Setting up a polywire with step in posts in super tall and thick forage in 90 degree heat with high humidity is not my cup of tea, but i will do it a few time for the good of the land.  Here you see the polywire, which is electrified and keeps the cows where i want them.  They have grazed and laid down the unpalatable stuff so that soil microbes will  now have ready access to nutrients they need to build more soil.

img_8808
This is just another view of the laid down forage though you can see here they did more grazing before trampling what they didn’t want to graze.  More dunging here will hasten the breakdown.

 

 

Purdin Paddocks 23 and 24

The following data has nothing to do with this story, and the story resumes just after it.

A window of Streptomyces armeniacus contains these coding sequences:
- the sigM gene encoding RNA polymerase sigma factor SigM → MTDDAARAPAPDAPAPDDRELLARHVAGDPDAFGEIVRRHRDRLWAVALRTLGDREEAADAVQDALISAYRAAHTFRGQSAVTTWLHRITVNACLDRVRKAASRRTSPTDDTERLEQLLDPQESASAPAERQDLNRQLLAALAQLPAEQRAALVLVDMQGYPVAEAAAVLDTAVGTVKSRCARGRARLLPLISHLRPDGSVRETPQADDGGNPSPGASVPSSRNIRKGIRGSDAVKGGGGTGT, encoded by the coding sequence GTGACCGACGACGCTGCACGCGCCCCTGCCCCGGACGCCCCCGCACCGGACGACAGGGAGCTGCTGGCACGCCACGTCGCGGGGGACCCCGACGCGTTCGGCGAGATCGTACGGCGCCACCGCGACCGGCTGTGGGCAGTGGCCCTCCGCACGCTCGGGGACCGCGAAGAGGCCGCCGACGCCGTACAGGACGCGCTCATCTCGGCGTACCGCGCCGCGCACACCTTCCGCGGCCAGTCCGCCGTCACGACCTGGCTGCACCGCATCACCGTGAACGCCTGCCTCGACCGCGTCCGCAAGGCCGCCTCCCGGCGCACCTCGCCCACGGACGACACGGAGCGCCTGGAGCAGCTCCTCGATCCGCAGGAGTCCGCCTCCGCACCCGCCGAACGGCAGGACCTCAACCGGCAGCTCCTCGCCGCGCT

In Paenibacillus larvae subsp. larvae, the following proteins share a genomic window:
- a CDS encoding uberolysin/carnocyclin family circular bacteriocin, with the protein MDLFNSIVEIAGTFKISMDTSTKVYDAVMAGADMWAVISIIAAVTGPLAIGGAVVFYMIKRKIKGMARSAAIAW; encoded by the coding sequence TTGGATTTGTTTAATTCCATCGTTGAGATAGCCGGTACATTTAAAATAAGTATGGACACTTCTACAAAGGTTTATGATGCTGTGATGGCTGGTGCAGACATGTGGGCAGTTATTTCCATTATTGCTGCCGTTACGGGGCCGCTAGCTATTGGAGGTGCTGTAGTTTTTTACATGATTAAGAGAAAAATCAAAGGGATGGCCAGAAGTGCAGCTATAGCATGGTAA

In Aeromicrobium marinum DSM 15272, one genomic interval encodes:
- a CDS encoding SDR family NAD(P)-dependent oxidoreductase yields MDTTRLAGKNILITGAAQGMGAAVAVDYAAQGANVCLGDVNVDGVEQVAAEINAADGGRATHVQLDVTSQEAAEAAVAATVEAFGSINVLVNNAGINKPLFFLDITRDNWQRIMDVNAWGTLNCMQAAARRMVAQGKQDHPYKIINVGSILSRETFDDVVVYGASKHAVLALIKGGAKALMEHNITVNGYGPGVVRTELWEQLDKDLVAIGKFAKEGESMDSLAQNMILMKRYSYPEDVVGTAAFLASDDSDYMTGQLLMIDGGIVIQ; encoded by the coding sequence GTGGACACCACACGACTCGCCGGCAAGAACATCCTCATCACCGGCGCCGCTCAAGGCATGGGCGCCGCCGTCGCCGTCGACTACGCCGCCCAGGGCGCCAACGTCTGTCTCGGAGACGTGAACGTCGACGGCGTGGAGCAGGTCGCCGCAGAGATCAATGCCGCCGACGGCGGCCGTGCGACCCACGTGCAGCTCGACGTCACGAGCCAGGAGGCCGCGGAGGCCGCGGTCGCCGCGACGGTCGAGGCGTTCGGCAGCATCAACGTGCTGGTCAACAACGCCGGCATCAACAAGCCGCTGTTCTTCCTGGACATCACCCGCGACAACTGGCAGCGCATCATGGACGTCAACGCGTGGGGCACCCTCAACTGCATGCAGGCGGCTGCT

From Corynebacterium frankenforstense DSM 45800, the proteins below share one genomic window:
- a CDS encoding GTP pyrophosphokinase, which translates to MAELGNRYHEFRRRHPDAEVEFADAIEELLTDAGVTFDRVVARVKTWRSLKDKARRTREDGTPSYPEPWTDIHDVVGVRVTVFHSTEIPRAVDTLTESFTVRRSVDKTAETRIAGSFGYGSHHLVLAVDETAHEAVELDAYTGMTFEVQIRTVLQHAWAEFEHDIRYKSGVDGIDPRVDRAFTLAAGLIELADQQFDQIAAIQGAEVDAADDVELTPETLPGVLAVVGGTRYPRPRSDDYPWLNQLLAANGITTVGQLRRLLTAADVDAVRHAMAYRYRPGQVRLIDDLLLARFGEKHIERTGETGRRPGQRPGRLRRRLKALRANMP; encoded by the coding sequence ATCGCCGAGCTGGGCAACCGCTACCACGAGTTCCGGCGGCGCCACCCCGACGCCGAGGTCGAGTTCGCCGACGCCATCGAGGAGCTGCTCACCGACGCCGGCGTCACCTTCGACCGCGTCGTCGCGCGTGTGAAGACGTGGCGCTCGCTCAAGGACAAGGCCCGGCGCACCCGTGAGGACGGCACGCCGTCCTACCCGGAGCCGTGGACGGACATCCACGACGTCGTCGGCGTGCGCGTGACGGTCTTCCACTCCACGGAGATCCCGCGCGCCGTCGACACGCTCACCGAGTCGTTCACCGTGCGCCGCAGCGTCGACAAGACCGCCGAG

For fun, here you can see how i stripped off smaller segments of larger paddocks.  This was to facilitate better utilization of the forage, whether by grazing or trampling.  The cows were in the paddock strip defined by hwy Y and the blue strip first.  They had access to the timber to the north for shade and walked to water in the ditch or to the pond to the north (not shown).  They were allowed access to each subsequent paddock going to the left (west) without a back fence since they had to go back to timber for shade.  If i didn’t have time to do this, i wouldn’t, but this management scheme increases days of grazing without being detrimental to the land or animal performance.  Today, they were given access to the strip between the orange line and lime green line.  No long having access to timber because there is plenty of trees in this temporary paddock and there is a water tank below the large pond to the upper left.  For an idea of scale, the lime green division fence is 1/4 of a mile.  The perimeter of the two paddocks (red line) encompasses 38 acres.  Most of my paddocks hover in the 20 acre range.